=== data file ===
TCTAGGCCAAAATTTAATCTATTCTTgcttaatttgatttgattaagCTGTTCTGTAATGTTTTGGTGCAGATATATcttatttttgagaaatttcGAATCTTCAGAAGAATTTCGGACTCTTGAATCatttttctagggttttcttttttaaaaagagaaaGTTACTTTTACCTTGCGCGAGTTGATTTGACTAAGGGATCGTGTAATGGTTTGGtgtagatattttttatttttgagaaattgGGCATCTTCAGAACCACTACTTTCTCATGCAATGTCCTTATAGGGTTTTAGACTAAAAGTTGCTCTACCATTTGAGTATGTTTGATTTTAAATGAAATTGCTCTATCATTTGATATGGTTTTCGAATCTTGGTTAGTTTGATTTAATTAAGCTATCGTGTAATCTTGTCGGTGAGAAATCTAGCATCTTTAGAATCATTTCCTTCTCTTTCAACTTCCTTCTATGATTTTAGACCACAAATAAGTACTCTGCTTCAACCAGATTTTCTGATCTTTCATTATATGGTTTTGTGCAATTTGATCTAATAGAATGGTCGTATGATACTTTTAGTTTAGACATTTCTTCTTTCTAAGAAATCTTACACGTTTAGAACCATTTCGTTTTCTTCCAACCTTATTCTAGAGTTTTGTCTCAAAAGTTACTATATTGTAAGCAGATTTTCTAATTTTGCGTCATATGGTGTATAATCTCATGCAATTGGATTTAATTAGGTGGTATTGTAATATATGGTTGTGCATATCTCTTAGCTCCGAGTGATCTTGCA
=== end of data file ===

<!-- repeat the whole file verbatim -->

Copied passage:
TCTAGGCCAAAATTTAATCTATTCTTgcttaatttgatttgattaagCTGTTCTGTAATGTTTTGGTGCAGATATATcttatttttgagaaatttcGAATCTTCAGAAGAATTTCGGACTCTTGAATCatttttctagggttttcttttttaaaaagagaaaGTTACTTTTACCTTGCGCGAGTTGATTTGACTAAGGGATCGTGTAATGGTTTGGtgtagatattttttatttttgagaaattgGGCATCTTCAGAACCACTACTTTCTCATGCAATGTCCTTATAGGGTTTTAGACTAAAAGTTGCTCTACCATTTGAGTATGTTTGATTTTAAATGAAATTGCTCTATCATTTGATATGGTTTTCGAATCTTGGTTAGTTTGATTTAATTAAGCTATCGTGTAATCTTGTCGGTGAGAAATCTAGCATCTTTAGAATCATTTCCTTCTCTTTCAACTTCCTTCTATGATTTTAGACCACAAATAAGTACTCTGCTTCAACCAGATTTTCTGATCTTTCATTATATGGTTTTGTGCAATTTGATCTAATAGAATGGTCGTATGATACTTTTAGTTTAGACATTTCTTCTTTCTAAGAAATCTTACACGTTTAGAACCATTTCGTTTTCTTCCAACCTTATTCTAGAGTTTTGTCTCAAAAGTTACTATATTGTAAGCAGATTTTCTAATTTTGCGTCATATGGTGTATAATCTCATGCAATTGGATTTAATTAGGTGGTATTGTAATATATGGTTGTGCATATCTCTTAGCTCCGAGTGATCTTGCA